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5. Destruction of boxes and barrels of waste material in garret or cellar. It should be against the rules of the house to enter a wardrobe or cellar with a match or candle; this should be done by day or by the light of a pocket electric candle.

6. General carelessness in the kitchen must be warned against, especially the use of kerosene in starting a fire, the hanging of towels over the range, and the use of inflammable cleaning fluids.

7. The particular carelessness of the family smokers must be patiently combated.

8. Finally, the fire escapes should be kept clear. If you live in an apartment and find that your neighbors will not keep their portion of it clear, send a postal to the Tenement House Commissioner reporting the facts. The highest-priced as well as the lowest-priced apartments come under his jurisdiction. And then step boldly out on the escape and try it — up and down; don't wait until you may have to.

REMEMBER!

Before the Fire. Keep the address of the nearest fire alarm pasted in a prom

inent place. Have a pail of water and a dipper on every floor of the house.

Frequently inspect every danger point on the premises.
Plan a definite course of action in case of fire.

In Case of Fire. Close every door and window in the room where fire breaks

out. Go yourself to the nearest fire alarm bcx; don't wait to tele

phone; warn the household as you go. In general, go DOWN, not UP, to escape from the house.

- The Evening Sun, New York.

“So,” said Father, when Uncle Jack had finished, “the Fire Chief, too, believes in the old adage: ‘An ounce of prevention is worth a pound of cure'."

“And rightly, too,” remarked Mother, as she looked at her watch.. “But we must not forget that we all have something to do this afternoon. Uncle Jack is going to show you children some of New York's historic spots, while Father and I are making a call. If we are to sail for Boston tomorrow afternoon, we must make use of every minute if we are to see points of interest.”

“Shall we be able to go to the Metropolitan Museum of Art, Mother?” asked Belle.

“I think so," was the reply. “What do you think, Uncle Jack?”

“We shall have time for that to-morrow morn

ing,” was the reply. “For our history jaunt there is no time like the present. On with your things, children, and then we'll be off.”

They were ready in a few minutes, and off they started, taking a car to the lower part of the city.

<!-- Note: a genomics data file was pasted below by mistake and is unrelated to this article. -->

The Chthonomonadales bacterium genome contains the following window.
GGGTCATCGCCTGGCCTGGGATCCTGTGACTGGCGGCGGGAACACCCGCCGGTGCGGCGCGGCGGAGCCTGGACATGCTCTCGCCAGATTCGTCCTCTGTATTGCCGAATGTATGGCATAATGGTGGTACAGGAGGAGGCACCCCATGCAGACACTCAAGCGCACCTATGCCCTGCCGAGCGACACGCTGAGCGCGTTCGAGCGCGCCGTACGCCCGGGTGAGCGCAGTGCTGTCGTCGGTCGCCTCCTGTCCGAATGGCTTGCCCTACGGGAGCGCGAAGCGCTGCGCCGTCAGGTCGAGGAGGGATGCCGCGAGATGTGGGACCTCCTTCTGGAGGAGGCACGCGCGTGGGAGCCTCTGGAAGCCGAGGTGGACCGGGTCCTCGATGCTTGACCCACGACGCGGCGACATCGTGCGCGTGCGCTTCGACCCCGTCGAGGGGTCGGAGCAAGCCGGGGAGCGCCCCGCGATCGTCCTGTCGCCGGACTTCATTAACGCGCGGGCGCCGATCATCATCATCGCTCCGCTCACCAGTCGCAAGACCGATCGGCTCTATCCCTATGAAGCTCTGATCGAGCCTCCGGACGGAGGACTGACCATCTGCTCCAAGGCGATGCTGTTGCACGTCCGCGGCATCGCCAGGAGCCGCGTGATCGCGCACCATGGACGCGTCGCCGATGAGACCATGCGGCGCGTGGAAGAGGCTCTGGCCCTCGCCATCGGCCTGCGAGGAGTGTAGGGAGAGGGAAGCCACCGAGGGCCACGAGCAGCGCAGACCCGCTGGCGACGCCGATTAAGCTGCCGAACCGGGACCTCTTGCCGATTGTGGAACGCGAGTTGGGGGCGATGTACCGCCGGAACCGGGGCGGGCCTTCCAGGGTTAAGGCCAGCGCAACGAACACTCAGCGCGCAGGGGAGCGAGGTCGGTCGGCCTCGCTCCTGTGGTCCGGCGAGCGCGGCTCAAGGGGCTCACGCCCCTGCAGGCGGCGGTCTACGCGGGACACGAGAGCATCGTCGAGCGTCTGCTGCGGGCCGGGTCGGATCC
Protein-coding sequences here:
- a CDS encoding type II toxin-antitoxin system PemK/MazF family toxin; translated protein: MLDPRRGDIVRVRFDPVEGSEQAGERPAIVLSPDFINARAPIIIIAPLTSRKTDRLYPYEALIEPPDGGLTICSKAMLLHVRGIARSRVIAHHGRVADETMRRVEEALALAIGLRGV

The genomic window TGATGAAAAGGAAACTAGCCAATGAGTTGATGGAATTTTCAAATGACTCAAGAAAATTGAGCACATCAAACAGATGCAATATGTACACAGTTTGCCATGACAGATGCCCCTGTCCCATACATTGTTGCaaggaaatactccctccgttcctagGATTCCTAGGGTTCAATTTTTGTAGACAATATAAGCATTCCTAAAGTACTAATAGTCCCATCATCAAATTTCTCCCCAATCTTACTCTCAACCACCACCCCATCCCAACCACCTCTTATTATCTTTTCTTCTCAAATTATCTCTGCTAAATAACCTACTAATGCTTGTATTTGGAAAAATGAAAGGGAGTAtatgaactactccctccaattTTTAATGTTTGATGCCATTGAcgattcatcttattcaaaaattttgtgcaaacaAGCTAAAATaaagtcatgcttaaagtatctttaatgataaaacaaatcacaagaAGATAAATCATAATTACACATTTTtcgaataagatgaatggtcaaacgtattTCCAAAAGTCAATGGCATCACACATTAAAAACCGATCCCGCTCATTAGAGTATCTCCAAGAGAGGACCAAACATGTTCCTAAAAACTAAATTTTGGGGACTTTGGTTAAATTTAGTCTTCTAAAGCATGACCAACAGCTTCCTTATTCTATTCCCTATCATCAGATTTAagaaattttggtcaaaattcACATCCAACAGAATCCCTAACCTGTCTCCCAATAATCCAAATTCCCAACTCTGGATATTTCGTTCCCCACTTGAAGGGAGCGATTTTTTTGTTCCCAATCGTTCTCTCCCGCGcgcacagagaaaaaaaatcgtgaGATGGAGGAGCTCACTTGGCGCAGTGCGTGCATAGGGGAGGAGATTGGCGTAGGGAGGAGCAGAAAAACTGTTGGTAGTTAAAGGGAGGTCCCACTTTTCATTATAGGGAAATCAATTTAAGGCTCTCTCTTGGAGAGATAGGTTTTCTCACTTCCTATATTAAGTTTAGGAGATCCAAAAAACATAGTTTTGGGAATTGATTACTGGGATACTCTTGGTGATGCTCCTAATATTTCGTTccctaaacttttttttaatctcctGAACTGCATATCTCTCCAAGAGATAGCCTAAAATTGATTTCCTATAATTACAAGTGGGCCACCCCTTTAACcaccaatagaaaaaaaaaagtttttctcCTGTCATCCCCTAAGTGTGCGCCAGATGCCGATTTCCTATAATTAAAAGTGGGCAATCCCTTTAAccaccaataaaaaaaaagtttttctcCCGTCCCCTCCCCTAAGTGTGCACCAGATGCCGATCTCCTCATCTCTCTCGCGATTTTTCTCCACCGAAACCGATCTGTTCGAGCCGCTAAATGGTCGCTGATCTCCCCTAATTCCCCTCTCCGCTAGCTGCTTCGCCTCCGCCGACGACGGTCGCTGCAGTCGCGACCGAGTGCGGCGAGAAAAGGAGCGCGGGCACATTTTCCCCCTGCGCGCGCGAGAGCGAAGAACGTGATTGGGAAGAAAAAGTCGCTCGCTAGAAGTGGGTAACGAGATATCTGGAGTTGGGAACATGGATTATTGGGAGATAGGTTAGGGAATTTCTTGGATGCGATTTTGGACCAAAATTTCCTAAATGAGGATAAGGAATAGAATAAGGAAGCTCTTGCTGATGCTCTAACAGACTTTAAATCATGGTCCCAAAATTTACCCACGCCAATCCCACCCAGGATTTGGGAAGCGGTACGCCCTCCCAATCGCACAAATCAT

TO THE PUPIL:

1. Responsible person is one who can be trusted; avenue of escape means a way out; extinguished, put out; critical moment, important time; receptacle, anything that will hold other things; unavailable, that cannot be reached; complications, mix ups; inevitable, that cannot be helped or avoided; jurisdiction, authority.

2. Copy the eighth paragraph. 3. Memorize the cautions.

TO THE TEACHER:

Much oral composition should be founded upon Chief Guerin's talk.

Review, pp. 419–424.

THIRD DAY

“Now,” said Uncle Jack, after they had seated themselves in the car, “many of the historic landmarks of this city have been swallowed up in the progress of business. Some, however, are still left, and most of these have been marked by bronze tablets.

“This is the southern end of Broadway,” continued Uncle Jack, as they got off the car. “On the north, it ends at Albany.

“Here is the Custom House. Note that the flag flying over the building shows vertical instead of horizontal stripes. It is the flag of the revenue service.

“On this same site the first fort, called Fort Amsterdam, was begun by the Dutch in 1626. You must not think that the fort was just a rough log house such as the early settlers usually built. Instead, it included several buildings: the Governor's house, the barracks, the jail, the church, and three grist mills. These were enclosed by a wall

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... FORT AMSTERDAM, BEGUN BY THE DUTCH IN 1626

and the whole enclosure was called Fort Amsterdam.

“It was on the ramparts of this wall that Governor Peter Stuyvesant, years later, stormed up and down, swearing that he'd die before he'd surrender to the British who were threatening the little city.”

“Oh, Uncle Jack, I know about him!” said Belle. “I think they called him Peg-top Peter.”

“Yes, that's the man,” said Uncle Jack. “He had only one leg. ... Well, he did surrender without dying-and the British changed the name to Fort James, and later, to Fort George. The name of the town was also changed to New York.

"And here in front of the Custom House, at the starting point of Broadway, is Bowling Green. Everybody remembers that the Dutchmen enjoyed

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